But we were lucky. Eventually, the job situation improved. There were “rakets” that brought in the money to survive the lockdowns. The credit card got overused, but the suspension of payment helped. We chipped away at our unpaid bills until things stabilized again. I see this more as luck than anything else. I was skilled, of course, but the privilege I had to begin with, as well as the luck of the draw, helped us survive.
Now, it is a cycle of things. I teach online; I edit and write on commission when possible. I do administrative work. I balance this with homeschooling my child, in combination with her online playschool. The rigidity of the traditional schooling approach is not helpful, especially as I have a job that I need to survive. Our schooling is attuned to unschooling, focusing on the child’s interests rather than a fixed curriculum. This seems to work as she meets all the target knowledge and skills for her age group. We still order our groceries online, using Waltermart. We still order our fresh produce weekly from Session Groceries. Everything else, as needed, is from Lazada and Shoppee. I think as part of my pandemic trauma, I still keep food and supplies that would last 2-3 months, in case there is another lockdown. I never truly want that to happen, but here we are on our 3rd one.
Tonight, I wrote a long entry in my journal. My first since the Faculty Center Fire of April 1, when I lost most of my books and catalogs and objects that I cherish. I also watched the finale episode of Gilmore Girls. I missed the before, as life got in the way. I am sitting in my darkened room, because my light burned out. I am also listening to The Smiths’ Louder than Bombs album. Tonight is a good night. Not perfect, as life is. But it is a good night.
For the next few months, I will be in Seoul. Ruin indeed is the road to transformation. I applied for the research fellowship a week after the fire happened. I was just so heartbroken. I meant to apply for this fellowship at one point. But then, the fire was the push I needed to just do it. I didn’t know if I would get it, my interview was not great because Skype kept on getting cut off. But a month after, I heard word that I got accepted. I’m in. Five months in Seoul.
I was not a flawless transition. I missed my apartment. I missed my partner. I missed the food that my partner prepares. But it felt good being here. It felt good moving—learning new things, experiencing life in a different way. I’ve always known that I want to live in different places throughout my life. I moved to Manila when I was 16 to go to college. I moved to different cities since then. I even moved back home for a couple of years. A part of me feel so lost sometimes, not knowing where home really is. But a bigger part of me love this sense of freedom. I love moving around. I just do. And I do not see myself stopping.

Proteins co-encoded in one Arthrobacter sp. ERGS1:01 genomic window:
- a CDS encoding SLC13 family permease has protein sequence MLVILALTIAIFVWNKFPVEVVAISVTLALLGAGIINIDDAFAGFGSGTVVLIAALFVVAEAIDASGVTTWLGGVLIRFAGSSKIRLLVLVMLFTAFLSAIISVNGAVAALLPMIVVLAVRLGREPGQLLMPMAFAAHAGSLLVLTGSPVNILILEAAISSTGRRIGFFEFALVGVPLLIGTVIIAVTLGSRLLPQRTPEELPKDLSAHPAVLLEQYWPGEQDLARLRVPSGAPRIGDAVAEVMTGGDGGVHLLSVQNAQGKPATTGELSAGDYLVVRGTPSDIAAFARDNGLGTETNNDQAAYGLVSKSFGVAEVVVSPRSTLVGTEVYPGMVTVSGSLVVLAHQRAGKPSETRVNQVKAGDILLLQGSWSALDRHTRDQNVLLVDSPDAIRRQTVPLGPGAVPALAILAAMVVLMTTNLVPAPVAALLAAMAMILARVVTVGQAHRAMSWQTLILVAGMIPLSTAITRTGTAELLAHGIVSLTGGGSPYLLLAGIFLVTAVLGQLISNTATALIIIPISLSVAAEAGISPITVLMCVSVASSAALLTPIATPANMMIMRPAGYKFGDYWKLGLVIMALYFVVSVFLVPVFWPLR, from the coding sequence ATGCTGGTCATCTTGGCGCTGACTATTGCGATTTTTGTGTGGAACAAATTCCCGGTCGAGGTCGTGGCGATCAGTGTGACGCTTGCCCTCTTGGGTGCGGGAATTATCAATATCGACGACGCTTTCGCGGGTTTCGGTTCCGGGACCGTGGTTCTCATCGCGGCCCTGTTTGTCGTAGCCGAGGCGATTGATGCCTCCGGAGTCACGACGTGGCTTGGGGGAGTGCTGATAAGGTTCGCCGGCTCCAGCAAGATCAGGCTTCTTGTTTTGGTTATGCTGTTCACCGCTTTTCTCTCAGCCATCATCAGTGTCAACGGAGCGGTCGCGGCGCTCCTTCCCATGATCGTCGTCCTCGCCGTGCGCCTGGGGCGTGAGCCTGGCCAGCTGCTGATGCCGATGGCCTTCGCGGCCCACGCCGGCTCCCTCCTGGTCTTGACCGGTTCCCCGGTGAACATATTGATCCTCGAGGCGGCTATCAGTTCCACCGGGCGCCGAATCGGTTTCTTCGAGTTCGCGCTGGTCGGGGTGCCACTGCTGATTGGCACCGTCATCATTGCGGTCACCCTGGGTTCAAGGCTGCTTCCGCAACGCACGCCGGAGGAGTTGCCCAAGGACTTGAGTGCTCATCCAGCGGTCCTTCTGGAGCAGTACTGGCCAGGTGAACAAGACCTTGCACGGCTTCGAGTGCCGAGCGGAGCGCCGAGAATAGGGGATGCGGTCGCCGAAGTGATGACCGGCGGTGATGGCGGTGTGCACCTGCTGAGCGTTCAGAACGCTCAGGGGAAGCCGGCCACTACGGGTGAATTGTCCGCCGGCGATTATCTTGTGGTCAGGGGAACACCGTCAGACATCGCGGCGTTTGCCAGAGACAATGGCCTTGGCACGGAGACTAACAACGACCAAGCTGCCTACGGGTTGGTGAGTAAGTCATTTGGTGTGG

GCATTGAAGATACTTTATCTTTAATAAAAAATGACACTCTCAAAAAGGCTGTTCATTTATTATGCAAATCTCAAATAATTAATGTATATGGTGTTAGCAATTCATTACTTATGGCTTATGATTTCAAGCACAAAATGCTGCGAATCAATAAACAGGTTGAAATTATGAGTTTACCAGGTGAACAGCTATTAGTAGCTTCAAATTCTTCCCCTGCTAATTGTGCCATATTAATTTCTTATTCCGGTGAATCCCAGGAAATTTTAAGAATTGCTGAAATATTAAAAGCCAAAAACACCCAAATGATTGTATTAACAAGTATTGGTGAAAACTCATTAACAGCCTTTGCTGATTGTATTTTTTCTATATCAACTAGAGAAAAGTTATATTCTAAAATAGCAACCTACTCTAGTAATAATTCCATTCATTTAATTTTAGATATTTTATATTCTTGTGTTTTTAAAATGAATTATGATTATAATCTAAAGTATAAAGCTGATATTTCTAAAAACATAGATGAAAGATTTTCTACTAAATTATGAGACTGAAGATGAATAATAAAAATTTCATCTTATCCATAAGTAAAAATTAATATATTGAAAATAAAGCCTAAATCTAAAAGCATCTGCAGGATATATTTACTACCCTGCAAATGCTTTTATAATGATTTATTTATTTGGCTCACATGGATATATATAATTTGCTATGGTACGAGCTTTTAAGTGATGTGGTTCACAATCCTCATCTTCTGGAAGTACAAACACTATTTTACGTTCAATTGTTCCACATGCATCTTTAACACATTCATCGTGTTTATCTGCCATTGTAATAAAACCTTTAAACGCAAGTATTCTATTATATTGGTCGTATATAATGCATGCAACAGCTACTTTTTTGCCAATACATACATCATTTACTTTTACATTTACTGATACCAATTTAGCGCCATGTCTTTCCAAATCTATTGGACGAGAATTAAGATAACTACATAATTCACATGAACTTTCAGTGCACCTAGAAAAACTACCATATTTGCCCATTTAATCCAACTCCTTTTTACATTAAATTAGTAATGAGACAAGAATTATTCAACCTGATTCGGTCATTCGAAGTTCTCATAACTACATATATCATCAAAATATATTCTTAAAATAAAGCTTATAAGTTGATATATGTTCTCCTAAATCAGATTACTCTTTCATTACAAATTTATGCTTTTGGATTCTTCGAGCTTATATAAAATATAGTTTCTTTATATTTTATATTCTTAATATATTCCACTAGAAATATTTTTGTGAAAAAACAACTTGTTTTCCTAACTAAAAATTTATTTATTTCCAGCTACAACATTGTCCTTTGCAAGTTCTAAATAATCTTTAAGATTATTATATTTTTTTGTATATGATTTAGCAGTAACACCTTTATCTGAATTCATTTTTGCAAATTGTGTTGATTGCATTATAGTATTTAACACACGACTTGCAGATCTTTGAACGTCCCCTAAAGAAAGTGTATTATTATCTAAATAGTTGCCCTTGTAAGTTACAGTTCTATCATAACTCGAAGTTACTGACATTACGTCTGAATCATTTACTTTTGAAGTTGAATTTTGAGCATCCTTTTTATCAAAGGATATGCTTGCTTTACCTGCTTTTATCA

I should be writing more about what I’m learning here. I failed two dictation quizzes in Korean, but earlier today I finally got a 7/10, a barely passing grade. The language was an adjustment but I think I’m getting the hang of learning it. I finally passed a dictation quiz, didn’t I? Maybe it will bet better. Or I certainly hope so. I’m really not the dictation type and I do not like the pressure and stress that apparently comes with the territory of Korean classroom experience. Well, things do get better, eventually.
The apartment is right above a metro station, which means noise. But it also means convenience. And the first week I had here was spent trying to make a homey place for myself. Now, I think it is. We’ve visited quite a number of museums and galleries that I know I should write about. And I say this a lot but I really hope I will get to it. I’m full of travel stories since 2012 and I am partly afraid that the stories and memories are slipping away from me. Or maybe things that I will never forget are the ones that really matter. I don’t really know. I will figure it out.
Maybe the stories will come out of me like Marcel Proust’s Swann’s Way came out from him. Stories, memories, and disjuncts. Maybe I will write it. Maybe I won’t. Hopefully soon, or maybe not. Too many maybes. But for tonight, I’m listening to The Smiths. And it is a good night. And I hope there would be more nights like this. Or many nights where new memories are formed. Or maybe simply a night that I can call a good night.